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      Finders, keepers: is metal detecting worth it?

      A hip replacement kept Soo Hill resident Lynn Richards from golfing as a retirement sport. Now he says he's found something better that gets him exercise and a prize along the way. He's been metal detecting for nearly eight years.

      "Oh, I love it," said Richards. "I get with the guys, we go and we have a good time."

      Those guys are all part of the Yooper Coinshooters, a club that meets once per month and heads to local parks and beaches to find what's buried underground. Richards says he's found some keepers.

      "Last year I found an 1853 large cent," Richards said.

      And that's not all. He also has a collection of silver dimes, Canadian cents, tokens, and even some copper. Those are just some of the many things to find here in the U.P.

      "There's a lot of history buried in the ground," said Dave Myers, owner of Discount Vacuum in Marquette.

      At Discount Vacuum in Marquette, you can find a metal detector, but more money gets you more sophisticated equipment.

      Facebook fan Amanda Stenson Johnson writes, "I bought one for my husband for Christmas. He has just lately started to tinker around with it. I came home the other day and there was the ugliest rock I had ever seen--that was his treasure from his first day using it."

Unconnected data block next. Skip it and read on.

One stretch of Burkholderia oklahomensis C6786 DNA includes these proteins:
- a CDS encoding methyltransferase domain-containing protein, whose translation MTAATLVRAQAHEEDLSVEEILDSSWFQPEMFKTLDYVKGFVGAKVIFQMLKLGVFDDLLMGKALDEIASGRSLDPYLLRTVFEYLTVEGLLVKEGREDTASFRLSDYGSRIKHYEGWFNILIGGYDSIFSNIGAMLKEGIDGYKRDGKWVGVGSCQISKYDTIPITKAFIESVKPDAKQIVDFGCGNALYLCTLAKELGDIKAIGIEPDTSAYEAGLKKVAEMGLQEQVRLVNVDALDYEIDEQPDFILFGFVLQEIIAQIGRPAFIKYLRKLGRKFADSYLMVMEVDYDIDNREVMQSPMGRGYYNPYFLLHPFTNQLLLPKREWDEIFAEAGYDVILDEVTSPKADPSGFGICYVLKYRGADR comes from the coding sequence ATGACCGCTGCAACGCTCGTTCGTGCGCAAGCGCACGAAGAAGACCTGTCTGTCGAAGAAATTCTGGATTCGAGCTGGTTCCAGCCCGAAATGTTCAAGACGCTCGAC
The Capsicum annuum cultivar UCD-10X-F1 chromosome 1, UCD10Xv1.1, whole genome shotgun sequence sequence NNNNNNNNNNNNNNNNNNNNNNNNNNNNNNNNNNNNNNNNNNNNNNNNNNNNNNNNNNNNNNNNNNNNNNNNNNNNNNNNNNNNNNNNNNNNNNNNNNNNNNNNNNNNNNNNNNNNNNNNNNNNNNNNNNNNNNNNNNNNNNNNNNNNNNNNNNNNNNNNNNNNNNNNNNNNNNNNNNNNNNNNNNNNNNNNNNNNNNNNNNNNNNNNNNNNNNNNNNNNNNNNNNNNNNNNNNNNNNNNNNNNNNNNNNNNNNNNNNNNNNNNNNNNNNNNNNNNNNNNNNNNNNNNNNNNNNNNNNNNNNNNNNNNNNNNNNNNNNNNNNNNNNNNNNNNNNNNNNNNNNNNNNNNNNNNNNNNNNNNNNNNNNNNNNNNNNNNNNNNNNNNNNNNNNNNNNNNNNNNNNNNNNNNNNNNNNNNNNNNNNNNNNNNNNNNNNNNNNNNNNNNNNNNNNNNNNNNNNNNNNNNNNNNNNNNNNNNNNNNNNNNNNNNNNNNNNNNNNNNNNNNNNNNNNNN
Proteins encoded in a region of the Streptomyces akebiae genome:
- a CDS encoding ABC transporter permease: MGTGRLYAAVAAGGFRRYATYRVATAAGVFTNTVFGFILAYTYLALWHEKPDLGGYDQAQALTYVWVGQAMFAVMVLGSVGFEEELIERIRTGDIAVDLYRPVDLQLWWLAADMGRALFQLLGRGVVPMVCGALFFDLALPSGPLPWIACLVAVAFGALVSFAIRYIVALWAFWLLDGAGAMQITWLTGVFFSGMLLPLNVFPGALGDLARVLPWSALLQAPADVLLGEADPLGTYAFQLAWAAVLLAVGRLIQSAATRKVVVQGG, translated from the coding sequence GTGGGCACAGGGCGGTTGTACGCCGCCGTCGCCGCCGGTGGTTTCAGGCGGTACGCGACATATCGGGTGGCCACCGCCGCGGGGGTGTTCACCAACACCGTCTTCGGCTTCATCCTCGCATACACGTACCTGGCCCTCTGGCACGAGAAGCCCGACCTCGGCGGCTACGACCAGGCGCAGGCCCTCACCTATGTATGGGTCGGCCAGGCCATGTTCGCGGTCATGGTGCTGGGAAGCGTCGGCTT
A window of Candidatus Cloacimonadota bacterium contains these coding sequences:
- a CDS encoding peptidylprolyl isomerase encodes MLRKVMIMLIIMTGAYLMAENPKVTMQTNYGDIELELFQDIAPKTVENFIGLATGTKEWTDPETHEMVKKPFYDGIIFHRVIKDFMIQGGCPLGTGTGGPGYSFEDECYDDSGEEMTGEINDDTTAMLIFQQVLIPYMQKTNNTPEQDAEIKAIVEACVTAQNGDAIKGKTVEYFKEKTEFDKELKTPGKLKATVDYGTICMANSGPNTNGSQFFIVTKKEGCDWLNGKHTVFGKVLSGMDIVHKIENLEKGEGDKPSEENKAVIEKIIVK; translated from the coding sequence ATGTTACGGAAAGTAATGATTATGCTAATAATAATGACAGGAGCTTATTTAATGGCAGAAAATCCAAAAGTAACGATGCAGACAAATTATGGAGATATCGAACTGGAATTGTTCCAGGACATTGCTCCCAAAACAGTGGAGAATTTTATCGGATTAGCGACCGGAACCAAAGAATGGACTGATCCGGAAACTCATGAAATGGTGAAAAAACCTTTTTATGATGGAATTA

Myers says don't underestimate those rocks. Some meteorites are rare in quantity but high in value. Around the world, they've been sold for thousands of dollars.

      "There's a special crystalization that's formed in the rock due to the tremendously slow rate of cooling that has to take place in outer space," Myers said. "That crystalization cannot form in our atmosphere."

      Finders, keepers is the motto for the hobby. Parks and beaches are the best places to explore, but be sure to check with city officials on the rules and regulations before you head out. For more information on the Yooper Coinshooters Club, visit their website.